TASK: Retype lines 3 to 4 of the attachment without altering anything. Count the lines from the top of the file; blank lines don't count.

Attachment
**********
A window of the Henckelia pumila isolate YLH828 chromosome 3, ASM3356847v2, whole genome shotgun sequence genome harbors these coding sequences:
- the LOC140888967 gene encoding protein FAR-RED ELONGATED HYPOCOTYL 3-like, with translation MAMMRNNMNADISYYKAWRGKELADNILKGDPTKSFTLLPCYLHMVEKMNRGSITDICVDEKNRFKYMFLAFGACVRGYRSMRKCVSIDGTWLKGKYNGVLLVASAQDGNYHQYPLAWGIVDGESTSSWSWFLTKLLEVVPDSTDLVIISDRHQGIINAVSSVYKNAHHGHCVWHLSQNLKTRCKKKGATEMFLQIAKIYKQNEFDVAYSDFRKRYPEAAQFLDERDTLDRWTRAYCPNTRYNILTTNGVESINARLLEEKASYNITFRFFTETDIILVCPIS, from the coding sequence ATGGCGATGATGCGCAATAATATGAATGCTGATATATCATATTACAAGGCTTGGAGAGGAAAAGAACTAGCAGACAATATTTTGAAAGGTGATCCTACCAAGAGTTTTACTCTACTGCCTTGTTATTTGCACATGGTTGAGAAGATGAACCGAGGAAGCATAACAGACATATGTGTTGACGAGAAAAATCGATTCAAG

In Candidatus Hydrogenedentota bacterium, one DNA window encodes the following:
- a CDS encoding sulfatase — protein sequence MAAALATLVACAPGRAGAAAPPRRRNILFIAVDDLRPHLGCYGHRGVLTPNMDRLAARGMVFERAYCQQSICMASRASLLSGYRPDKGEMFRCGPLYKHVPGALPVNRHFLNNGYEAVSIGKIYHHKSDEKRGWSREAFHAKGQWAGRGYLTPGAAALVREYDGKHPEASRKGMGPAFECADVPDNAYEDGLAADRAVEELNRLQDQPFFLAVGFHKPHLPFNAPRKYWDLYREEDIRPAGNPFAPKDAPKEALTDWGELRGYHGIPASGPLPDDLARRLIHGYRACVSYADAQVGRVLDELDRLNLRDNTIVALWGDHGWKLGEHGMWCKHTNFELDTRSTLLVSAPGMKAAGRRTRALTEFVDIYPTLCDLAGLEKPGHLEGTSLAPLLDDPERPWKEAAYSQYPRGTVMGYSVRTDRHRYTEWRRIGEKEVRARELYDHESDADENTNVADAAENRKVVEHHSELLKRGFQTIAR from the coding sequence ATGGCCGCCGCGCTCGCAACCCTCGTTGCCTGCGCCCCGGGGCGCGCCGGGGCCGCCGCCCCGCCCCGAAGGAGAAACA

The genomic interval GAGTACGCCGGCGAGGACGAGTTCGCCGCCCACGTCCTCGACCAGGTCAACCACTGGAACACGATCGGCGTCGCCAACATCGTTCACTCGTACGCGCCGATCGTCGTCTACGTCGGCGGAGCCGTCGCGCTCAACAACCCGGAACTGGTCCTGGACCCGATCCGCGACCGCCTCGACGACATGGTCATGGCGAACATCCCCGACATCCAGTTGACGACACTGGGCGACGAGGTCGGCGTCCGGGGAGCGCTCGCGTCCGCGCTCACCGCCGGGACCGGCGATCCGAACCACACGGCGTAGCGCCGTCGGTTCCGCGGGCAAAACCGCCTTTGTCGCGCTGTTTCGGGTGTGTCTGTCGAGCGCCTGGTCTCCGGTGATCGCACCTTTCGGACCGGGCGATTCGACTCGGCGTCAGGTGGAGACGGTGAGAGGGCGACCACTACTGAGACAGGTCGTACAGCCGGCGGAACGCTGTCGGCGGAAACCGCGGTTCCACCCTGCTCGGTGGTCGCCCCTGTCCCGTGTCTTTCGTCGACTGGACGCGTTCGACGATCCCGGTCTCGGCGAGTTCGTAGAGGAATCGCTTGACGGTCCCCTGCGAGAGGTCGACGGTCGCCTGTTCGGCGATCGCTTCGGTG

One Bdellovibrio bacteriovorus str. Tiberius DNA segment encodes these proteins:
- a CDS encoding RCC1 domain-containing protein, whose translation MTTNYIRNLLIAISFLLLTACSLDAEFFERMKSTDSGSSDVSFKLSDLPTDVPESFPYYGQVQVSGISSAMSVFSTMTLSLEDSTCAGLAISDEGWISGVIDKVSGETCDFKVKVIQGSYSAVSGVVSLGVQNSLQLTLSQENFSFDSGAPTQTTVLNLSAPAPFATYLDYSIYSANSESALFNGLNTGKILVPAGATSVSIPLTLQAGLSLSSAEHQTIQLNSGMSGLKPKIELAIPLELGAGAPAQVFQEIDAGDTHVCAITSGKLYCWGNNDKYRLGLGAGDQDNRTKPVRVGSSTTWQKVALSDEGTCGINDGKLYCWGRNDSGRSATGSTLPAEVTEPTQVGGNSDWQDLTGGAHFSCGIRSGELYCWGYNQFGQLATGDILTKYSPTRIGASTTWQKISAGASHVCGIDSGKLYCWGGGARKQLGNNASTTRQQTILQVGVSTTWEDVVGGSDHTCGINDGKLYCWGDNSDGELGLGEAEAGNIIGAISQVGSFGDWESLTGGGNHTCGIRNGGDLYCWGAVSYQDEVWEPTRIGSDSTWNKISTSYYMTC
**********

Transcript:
In Candidatus Hydrogenedentota bacterium, one DNA window encodes the following:
- a CDS encoding sulfatase — protein sequence MAAALATLVACAPGRAGAAAPPRRRNILFIAVDDLRPHLGCYGHRGVLTPNMDRLAARGMVFERAYCQQSICMASRASLLSGYRPDKGEMFRCGPLYKHVPGALPVNRHFLNNGYEAVSIGKIYHHKSDEKRGWSREAFHAKGQWAGRGYLTPGAAALVREYDGKHPEASRKGMGPAFECADVPDNAYEDGLAADRAVEELNRLQDQPFFLAVGFHKPHLPFNAPRKYWDLYREEDIRPAGNPFAPKDAPKEALTDWGELRGYHGIPASGPLPDDLARRLIHGYRACVSYADAQVGRVLDELDRLNLRDNTIVALWGDHGWKLGEHGMWCKHTNFELDTRSTLLVSAPGMKAAGRRTRALTEFVDIYPTLCDLAGLEKPGHLEGTSLAPLLDDPERPWKEAAYSQYPRGTVMGYSVRTDRHRYTEWRRIGEKEVRARELYDHESDADENTNVADAAENRKVVEHHSELLKRGFQTIAR from the coding sequence ATGGCCGCCGCGCTCGCAACCCTCGTTGCCTGCGCCCCGGGGCGCGCCGGGGCCGCCGCCCCGCCCCGAAGGAGAAACA